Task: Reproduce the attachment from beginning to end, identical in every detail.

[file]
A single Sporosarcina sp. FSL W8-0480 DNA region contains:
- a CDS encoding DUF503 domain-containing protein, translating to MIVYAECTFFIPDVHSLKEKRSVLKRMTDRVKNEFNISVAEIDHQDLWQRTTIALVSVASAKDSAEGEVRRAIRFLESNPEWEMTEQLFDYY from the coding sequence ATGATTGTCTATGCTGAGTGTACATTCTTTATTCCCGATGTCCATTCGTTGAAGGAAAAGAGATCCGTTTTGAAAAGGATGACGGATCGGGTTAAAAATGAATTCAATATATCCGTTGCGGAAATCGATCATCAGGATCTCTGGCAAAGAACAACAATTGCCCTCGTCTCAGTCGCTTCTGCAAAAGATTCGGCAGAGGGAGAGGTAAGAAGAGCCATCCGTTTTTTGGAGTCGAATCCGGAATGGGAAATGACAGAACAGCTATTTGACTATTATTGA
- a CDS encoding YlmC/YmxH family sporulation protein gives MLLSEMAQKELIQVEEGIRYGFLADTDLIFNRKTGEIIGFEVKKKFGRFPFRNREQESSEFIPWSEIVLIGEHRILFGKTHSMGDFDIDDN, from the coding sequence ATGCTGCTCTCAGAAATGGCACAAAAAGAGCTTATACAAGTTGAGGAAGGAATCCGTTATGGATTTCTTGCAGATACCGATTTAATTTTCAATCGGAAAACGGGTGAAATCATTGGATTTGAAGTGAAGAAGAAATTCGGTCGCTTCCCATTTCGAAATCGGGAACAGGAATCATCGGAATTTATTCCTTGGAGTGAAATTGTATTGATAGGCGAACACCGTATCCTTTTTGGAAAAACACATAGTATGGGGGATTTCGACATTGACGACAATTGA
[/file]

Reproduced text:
A single Sporosarcina sp. FSL W8-0480 DNA region contains:
- a CDS encoding DUF503 domain-containing protein, translating to MIVYAECTFFIPDVHSLKEKRSVLKRMTDRVKNEFNISVAEIDHQDLWQRTTIALVSVASAKDSAEGEVRRAIRFLESNPEWEMTEQLFDYY from the coding sequence ATGATTGTCTATGCTGAGTGTACATTCTTTATTCCCGATGTCCATTCGTTGAAGGAAAAGAGATCCGTTTTGAAAAGGATGACGGATCGGGTTAAAAATGAATTCAATATATCCGTTGCGGAAATCGATCATCAGGATCTCTGGCAAAGAACAACAATTGCCCTCGTCTCAGTCGCTTCTGCAAAAGATTCGGCAGAGGGAGAGGTAAGAAGAGCCATCCGTTTTTTGGAGTCGAATCCGGAATGGGAAATGACAGAACAGCTATTTGACTATTATTGA
- a CDS encoding YlmC/YmxH family sporulation protein gives MLLSEMAQKELIQVEEGIRYGFLADTDLIFNRKTGEIIGFEVKKKFGRFPFRNREQESSEFIPWSEIVLIGEHRILFGKTHSMGDFDIDDN, from the coding sequence ATGCTGCTCTCAGAAATGGCACAAAAAGAGCTTATACAAGTTGAGGAAGGAATCCGTTATGGATTTCTTGCAGATACCGATTTAATTTTCAATCGGAAAACGGGTGAAATCATTGGATTTGAAGTGAAGAAGAAATTCGGTCGCTTCCCATTTCGAAATCGGGAACAGGAATCATCGGAATTTATTCCTTGGAGTGAAATTGTATTGATAGGCGAACACCGTATCCTTTTTGGAAAAACACATAGTATGGGGGATTTCGACATTGACGACAATTGA